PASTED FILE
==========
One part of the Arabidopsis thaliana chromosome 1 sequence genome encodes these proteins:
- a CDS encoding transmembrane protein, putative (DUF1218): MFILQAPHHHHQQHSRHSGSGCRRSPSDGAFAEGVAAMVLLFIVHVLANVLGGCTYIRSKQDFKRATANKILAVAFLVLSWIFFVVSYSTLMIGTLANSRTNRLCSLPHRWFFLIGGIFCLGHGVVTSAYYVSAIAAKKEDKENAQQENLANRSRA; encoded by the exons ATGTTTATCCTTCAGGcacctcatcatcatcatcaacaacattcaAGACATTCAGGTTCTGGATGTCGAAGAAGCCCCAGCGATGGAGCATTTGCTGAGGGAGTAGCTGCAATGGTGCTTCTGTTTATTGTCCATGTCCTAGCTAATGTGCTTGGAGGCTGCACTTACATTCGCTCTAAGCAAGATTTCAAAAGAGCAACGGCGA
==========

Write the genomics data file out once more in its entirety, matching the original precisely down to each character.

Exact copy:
One part of the Arabidopsis thaliana chromosome 1 sequence genome encodes these proteins:
- a CDS encoding transmembrane protein, putative (DUF1218): MFILQAPHHHHQQHSRHSGSGCRRSPSDGAFAEGVAAMVLLFIVHVLANVLGGCTYIRSKQDFKRATANKILAVAFLVLSWIFFVVSYSTLMIGTLANSRTNRLCSLPHRWFFLIGGIFCLGHGVVTSAYYVSAIAAKKEDKENAQQENLANRSRA; encoded by the exons ATGTTTATCCTTCAGGcacctcatcatcatcatcaacaacattcaAGACATTCAGGTTCTGGATGTCGAAGAAGCCCCAGCGATGGAGCATTTGCTGAGGGAGTAGCTGCAATGGTGCTTCTGTTTATTGTCCATGTCCTAGCTAATGTGCTTGGAGGCTGCACTTACATTCGCTCTAAGCAAGATTTCAAAAGAGCAACGGCGA